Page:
UICC launches interactive map to show the achievements of SPARC

McGrath Breast Care Nurses
8 March 2020

On International Women’s Day, UICC has launched an interactive map to showcase the important work being done as part of the SPARC Metastatic Breast Cancer Challenge programme.​

Five years ago, UICC and Pfizer Oncology joined forces to create a new and powerful opportunity to improve the lives of people with metastatic breast cancer (MBC).

Since then, the Seeding Progress and Resources for the Cancer Community: MBC Challenge (SPARC MBC Challenge), has grown in leaps and bounds. This world-spanning grant initiative has so far directly benefitted over 14,000 patients through support groups, psychosocial interventions, patient navigation programmes and more. It has catalysed changes both big and small, from improving the quality of life of individual patients to influencing government policy.

To celebrate this programme’s impact and to mark International Women’s Day, UICC has launched a brand-new interactive map: an in-depth look at the many ways the SPARC MBC Challenge has paved the way to a better future for MBC patients worldwide.

“It is exciting to share this new map with the cancer community, showcasing and sharing the efforts of organisations to improve the lives of and care for metastatic breast cancer patients around the world. The map represents a fantastic opportunity for organisations to learn from others and not reinvent the wheel, to engage in new collaborations, and further their impact.“
 Kirstie Graham, Director, Capacity Building, UICC

Why was SPARC created?

MBC is the most advanced stage of breast cancer. It occurs when the disease spreads to other parts of the body and, since there is no cure, a diagnosis can be devastating. However, in many cases, treatment can help to prolong survival and improve the quality of a patient’s life. Increased awareness may also help reduce the number of women diagnosed with breast cancer at a late stage, and thus improve outcomes.

It was with this in mind that UICC and Pfizer Oncology launched the SPARC MBC Challenge in 2015. The programmes’ goals: to close the gap in patient information and support, build better awareness for earlier detection of breast cancer, influence national policies and strengthen health systems.

A light in the darkness

Since those beginnings, the SPARC MBC Challenge’s real-world effects can be found everywhere. With more than 50 projects launched, from Canada to Kenya to Tajikistan and beyond, the programme’s impact is being felt around the globe:

  • Awareness campaigns and informational resources made possible through SPARC grants have so far reached over 140,000 people worldwide.
  • The programme has featured over 500 institutional collaborations, including hospitals, governmental agencies, partners and NGOs.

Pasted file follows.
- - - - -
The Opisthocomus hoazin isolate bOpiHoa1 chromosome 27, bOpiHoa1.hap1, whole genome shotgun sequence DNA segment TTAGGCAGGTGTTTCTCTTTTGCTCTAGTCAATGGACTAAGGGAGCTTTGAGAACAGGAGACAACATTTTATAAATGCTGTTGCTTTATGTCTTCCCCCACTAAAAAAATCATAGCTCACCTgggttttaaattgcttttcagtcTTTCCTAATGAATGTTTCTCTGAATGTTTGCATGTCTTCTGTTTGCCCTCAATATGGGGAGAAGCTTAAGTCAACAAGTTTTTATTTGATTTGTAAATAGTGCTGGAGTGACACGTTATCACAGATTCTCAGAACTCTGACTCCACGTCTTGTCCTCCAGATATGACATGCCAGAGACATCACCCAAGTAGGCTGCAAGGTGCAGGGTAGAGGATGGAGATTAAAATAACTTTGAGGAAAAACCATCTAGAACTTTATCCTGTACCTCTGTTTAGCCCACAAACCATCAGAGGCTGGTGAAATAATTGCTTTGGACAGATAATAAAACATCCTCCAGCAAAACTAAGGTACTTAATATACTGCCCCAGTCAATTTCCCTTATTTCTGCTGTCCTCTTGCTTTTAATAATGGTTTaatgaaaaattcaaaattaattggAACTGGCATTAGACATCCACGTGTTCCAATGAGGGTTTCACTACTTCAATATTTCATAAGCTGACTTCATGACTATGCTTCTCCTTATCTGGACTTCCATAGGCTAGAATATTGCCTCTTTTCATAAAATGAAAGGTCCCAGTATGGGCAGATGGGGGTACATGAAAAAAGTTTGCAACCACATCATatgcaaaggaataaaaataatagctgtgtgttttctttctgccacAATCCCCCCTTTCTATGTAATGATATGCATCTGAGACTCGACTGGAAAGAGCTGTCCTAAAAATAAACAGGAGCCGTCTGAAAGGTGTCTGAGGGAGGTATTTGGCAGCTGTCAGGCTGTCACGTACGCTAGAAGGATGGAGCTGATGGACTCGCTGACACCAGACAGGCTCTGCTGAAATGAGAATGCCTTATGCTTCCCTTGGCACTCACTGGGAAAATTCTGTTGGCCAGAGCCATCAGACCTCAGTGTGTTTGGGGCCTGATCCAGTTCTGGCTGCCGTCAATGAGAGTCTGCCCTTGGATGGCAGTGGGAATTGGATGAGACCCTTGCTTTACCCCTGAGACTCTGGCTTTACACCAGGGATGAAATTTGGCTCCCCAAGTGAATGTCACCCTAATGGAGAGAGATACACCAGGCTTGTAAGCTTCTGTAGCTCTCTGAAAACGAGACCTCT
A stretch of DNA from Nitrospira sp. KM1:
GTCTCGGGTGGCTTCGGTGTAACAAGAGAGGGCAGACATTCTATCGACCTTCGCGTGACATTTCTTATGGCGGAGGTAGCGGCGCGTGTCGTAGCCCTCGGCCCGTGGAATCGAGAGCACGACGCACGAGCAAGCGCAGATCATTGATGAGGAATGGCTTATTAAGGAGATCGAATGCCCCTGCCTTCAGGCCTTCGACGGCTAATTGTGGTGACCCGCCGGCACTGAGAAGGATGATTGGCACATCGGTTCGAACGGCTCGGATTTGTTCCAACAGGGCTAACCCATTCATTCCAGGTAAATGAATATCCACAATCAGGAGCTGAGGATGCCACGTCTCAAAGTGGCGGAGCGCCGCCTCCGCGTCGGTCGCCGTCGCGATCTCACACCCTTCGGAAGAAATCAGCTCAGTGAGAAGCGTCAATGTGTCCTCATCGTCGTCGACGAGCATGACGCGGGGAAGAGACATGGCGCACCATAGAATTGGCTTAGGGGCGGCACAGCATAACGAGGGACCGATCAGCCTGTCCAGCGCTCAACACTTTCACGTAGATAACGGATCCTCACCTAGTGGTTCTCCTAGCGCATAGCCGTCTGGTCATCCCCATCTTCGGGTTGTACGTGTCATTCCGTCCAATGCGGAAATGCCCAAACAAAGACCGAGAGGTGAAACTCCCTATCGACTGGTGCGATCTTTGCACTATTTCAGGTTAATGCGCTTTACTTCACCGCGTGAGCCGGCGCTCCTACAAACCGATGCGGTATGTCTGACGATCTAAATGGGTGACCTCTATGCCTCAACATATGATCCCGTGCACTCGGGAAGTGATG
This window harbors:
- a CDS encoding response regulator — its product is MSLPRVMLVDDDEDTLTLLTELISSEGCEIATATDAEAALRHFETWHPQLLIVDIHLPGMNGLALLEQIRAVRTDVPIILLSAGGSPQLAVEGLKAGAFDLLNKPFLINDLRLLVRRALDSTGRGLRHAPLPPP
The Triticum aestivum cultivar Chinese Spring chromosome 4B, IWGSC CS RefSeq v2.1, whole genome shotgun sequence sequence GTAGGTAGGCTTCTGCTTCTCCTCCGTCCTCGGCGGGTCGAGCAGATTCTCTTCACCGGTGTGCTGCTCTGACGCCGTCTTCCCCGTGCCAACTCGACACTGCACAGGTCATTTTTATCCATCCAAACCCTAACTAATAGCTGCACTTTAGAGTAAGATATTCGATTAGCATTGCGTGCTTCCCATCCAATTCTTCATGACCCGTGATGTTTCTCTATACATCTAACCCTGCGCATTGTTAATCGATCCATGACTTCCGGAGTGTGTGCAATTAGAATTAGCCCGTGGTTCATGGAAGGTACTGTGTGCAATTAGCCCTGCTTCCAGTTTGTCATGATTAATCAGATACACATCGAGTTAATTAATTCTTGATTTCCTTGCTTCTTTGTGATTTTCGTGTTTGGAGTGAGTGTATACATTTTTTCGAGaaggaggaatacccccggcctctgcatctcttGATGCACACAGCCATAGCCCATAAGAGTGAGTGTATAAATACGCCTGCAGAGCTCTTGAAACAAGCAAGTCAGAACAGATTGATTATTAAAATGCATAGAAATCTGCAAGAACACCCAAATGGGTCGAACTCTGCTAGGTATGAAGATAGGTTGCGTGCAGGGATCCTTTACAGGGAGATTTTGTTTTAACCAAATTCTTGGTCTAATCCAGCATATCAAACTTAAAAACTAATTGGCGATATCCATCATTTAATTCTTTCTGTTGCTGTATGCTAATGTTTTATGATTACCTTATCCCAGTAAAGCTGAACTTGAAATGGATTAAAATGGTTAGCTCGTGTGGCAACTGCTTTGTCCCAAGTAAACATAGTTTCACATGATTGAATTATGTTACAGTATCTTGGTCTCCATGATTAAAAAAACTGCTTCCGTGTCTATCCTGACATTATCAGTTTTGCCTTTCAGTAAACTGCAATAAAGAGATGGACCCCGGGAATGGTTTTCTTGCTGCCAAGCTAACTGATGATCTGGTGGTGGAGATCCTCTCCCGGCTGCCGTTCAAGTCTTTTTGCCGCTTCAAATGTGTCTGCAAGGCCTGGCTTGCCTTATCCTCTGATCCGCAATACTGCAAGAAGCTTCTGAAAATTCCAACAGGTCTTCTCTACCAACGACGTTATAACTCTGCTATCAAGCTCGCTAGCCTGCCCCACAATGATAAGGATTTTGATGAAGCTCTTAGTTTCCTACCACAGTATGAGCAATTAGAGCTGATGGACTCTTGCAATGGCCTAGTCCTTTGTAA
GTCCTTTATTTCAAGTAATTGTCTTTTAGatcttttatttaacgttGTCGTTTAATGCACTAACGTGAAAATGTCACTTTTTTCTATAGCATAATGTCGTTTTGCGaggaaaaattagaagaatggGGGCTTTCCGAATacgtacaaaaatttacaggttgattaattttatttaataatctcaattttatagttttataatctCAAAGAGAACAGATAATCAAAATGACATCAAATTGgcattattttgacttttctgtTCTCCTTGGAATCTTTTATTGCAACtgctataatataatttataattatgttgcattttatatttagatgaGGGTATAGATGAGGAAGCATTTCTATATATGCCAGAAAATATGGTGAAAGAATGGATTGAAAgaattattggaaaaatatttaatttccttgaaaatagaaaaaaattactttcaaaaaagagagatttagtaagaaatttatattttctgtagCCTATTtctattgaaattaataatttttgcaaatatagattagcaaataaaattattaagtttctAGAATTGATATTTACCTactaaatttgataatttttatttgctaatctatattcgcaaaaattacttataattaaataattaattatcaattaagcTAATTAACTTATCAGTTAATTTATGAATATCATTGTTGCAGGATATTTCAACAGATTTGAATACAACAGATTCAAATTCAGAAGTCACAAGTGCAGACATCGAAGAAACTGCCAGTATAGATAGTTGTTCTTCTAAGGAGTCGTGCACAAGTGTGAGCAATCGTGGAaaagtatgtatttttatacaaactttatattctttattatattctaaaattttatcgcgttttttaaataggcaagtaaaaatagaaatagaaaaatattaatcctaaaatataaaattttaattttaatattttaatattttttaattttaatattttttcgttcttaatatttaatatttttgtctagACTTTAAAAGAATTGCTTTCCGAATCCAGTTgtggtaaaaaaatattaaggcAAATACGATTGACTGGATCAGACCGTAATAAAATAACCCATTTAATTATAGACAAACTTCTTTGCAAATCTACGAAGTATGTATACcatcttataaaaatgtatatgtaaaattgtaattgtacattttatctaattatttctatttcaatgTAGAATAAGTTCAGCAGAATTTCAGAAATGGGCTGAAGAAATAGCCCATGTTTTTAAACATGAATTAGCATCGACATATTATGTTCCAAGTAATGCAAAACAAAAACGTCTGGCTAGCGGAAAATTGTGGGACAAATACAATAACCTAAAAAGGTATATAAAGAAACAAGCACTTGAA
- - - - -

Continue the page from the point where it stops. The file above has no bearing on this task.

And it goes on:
• SPARC has to date facilitated the training of over 2,300 individuals in areas like palliative care, advocacy and patient navigation.
  • New legislation is providing improved access to care for people living with MBC.
  • Patients are now better prepared and supported to navigate complex and challenging health care systems and referral pathways, easing at least some of the burden of this disease.

Innovation in collaboration

Numbers alone don’t tell the whole story. One of the SPARC MBC Challenge‘s strengths is how it facilitates innovative collaboration, allowing leading minds and dedicated cancer professionals from around the world to build upon each other’s work.

One example is the University of Cyprus (UCY) project ‘GIFTED’. In 2019, a UCY team was awarded a SPARC grant for a project that proposed to develop an avatar-based web platform for guiding women with MBC through treatment and managing their symptoms. Notably, the project’s first phase was built upon work by an earlier SPARC project: a study of the psychosocial needs of women living with MBC conducted by Europa Donna Cyprus. The findings of that study provided a strong foundation upon which the UCY team could build, ultimately resulting in a more effective platform.

Bridging the equity gap

On 8 March, the world unites for International Women’s Day. It’s a chance to both reflect upon the state of women’s rights around the world and to look ahead at the fight for equity with renewed focus and energy.

The equity gap in health is real. In low- and middle-income countries, many more breast cancer cases are diagnosed at an advanced stage than in high-income countries. This creates an immense and unfair burden, which is why equitable access to healthcare is at the core of both UICC’s mandate and the SPARC MBC Challenge’s mission – and why this is the perfect day to launch the map.

Mapping SPARC’s success

The ecosystem of the SPARC MBC Challenge projects is rich and complex, and the impact of grantees’ work profound, that it can be difficult to truly appreciate its full scope. To date, the SPARC MBC Challenge has enabled the creation of over 3,600 resources – everything from apps and podcasts to training kits and awareness materials – in 30 languages.

The map is designed to share this wealth of information in an accessible way; it’s both a celebration of the SPARC MBC Challenge’s successes and a valuable trove of information. We hope that these resources will serve as a basis to future projects addressing the needs of MBC patients across the world and inspire new ideas on how to best serve these patients. The deeper a user explores, the more resources they can uncover, from scientific articles, training manuals, videos, apps and more. Today’s launch allows users to see it all in a dynamic new light.

Get started now. Search for your area of interest and begin your journey.

The SPARC map in action

Screenshot of the SPARC Map in action on the SPARC MBC page (click on image to access the map)

Learm more about SPARC here.

Last update: 
Monday 9 March 2020